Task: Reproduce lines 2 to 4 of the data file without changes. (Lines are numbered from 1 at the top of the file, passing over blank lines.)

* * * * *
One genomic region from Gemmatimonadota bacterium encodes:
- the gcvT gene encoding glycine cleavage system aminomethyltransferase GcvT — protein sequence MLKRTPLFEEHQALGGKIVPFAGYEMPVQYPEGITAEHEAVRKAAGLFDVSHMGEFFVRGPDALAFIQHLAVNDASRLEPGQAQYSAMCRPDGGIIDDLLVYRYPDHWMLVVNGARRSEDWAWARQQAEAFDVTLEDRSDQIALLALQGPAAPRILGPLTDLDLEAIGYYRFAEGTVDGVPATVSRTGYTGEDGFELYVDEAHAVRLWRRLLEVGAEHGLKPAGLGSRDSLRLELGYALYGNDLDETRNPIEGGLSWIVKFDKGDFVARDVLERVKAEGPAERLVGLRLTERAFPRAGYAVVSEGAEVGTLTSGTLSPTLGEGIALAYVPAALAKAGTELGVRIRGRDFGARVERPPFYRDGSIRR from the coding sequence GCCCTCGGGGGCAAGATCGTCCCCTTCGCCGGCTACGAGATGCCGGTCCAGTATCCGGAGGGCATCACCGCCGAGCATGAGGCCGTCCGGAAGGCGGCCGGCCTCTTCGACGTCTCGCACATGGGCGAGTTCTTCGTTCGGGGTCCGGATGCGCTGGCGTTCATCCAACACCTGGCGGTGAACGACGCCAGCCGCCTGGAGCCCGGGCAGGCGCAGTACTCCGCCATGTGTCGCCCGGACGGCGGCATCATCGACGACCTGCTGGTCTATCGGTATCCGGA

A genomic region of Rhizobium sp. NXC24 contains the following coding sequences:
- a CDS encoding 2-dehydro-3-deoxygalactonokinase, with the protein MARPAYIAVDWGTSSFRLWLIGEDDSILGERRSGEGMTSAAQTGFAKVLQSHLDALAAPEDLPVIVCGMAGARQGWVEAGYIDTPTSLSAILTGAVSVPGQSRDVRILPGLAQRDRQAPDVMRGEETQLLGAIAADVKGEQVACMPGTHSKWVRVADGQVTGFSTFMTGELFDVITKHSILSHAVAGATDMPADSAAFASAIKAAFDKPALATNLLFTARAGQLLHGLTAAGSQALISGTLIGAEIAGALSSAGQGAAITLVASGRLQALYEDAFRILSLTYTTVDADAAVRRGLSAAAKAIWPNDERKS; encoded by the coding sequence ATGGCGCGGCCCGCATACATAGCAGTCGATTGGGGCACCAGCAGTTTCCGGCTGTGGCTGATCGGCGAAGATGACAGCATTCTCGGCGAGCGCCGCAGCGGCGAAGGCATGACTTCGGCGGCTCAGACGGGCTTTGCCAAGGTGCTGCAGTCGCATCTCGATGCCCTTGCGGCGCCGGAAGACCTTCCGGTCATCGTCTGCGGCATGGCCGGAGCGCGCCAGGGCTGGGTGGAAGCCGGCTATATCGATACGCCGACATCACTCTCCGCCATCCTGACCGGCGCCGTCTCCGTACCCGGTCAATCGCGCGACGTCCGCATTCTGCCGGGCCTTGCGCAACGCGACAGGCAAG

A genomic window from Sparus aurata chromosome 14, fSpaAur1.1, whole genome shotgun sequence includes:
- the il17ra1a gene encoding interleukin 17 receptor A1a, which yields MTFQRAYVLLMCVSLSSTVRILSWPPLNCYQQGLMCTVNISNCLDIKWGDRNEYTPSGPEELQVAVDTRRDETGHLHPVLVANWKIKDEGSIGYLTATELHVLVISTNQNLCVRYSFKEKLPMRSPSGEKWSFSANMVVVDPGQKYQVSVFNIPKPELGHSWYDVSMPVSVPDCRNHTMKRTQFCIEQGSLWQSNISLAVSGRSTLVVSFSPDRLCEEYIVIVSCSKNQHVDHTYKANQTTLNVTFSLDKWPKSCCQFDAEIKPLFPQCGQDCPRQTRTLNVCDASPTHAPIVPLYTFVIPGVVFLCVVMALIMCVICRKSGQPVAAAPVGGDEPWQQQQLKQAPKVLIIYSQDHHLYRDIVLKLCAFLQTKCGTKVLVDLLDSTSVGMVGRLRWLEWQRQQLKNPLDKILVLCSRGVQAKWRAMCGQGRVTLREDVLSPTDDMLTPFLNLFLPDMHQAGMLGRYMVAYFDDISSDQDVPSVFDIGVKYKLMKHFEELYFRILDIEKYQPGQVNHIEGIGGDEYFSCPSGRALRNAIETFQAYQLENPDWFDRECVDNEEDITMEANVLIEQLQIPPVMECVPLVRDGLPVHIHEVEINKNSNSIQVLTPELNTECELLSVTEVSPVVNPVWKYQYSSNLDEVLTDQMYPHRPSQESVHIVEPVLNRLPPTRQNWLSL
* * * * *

- the gcvT gene encoding glycine cleavage system aminomethyltransferase GcvT — protein sequence MLKRTPLFEEHQALGGKIVPFAGYEMPVQYPEGITAEHEAVRKAAGLFDVSHMGEFFVRGPDALAFIQHLAVNDASRLEPGQAQYSAMCRPDGGIIDDLLVYRYPDHWMLVVNGARRSEDWAWARQQAEAFDVTLEDRSDQIALLALQGPAAPRILGPLTDLDLEAIGYYRFAEGTVDGVPATVSRTGYTGEDGFELYVDEAHAVRLWRRLLEVGAEHGLKPAGLGSRDSLRLELGYALYGNDLDETRNPIEGGLSWIVKFDKGDFVARDVLERVKAEGPAERLVGLRLTERAFPRAGYAVVSEGAEVGTLTSGTLSPTLGEGIALAYVPAALAKAGTELGVRIRGRDFGARVERPPFYRDGSIRR from the coding sequence GCCCTCGGGGGCAAGATCGTCCCCTTCGCCGGCTACGAGATGCCGGTCCAGTATCCGGAGGGCATCACCGCCGAGCATGAGGCCGTCCGGAAGGCGGCCGGCCTCTTCGACGTCTCGCACATGGGCGAGTTCTTCGTTCGGGGTCCGGATGCGCTGGCGTTCATCCAACACCTGGCGGTGAACGACGCCAGCCGCCTGGAGCCCGGGCAGGCGCAGTACTCCGCCATGTGTCGCCCGGACGGCGGCATCATCGACGACCTGCTGGTCTATCGGTATCCGGA

A genomic region of Rhizobium sp. NXC24 contains the following coding sequences:
- a CDS encoding 2-dehydro-3-deoxygalactonokinase, with the protein MARPAYIAVDWGTSSFRLWLIGEDDSILGERRSGEGMTSAAQTGFAKVLQSHLDALAAPEDLPVIVCGMAGARQGWVEAGYIDTPTSLSAILTGAVSVPGQSRDVRILPGLAQRDRQAPDVMRGEETQLLGAIAADVKGEQVACMPGTHSKWVRVADGQVTGFSTFMTGELFDVITKHSILSHAVAGATDMPADSAAFASAIKAAFDKPALATNLLFTARAGQLLHGLTAAGSQALISGTLIGAEIAGALSSAGQGAAITLVASGRLQALYEDAFRILSLTYTTVDADAAVRRGLSAAAKAIWPNDERKS; encoded by the coding sequence ATGGCGCGGCCCGCATACATAGCAGTCGATTGGGGCACCAGCAGTTTCCGGCTGTGGCTGATCGGCGAAGATGACAGCATTCTCGGCGAGCGCCGCAGCGGCGAAGGCATGACTTCGGCGGCTCAGACGGGCTTTGCCAAGGTGCTGCAGTCGCATCTCGATGCCCTTGCGGCGCCGGAAGACCTTCCGGTCATCGTCTGCGGCATGGCCGGAGCGCGCCAGGGCTGGGTGGAAGCCGGCTATATCGATACGCCGACATCACTCTCCGCCATCCTGACCGGCGCCGTCTCCGTACCCGGTCAATCGCGCGACGTCCGCATTCTGCCGGGCCTTGCGCAACGCGACAGGCAAG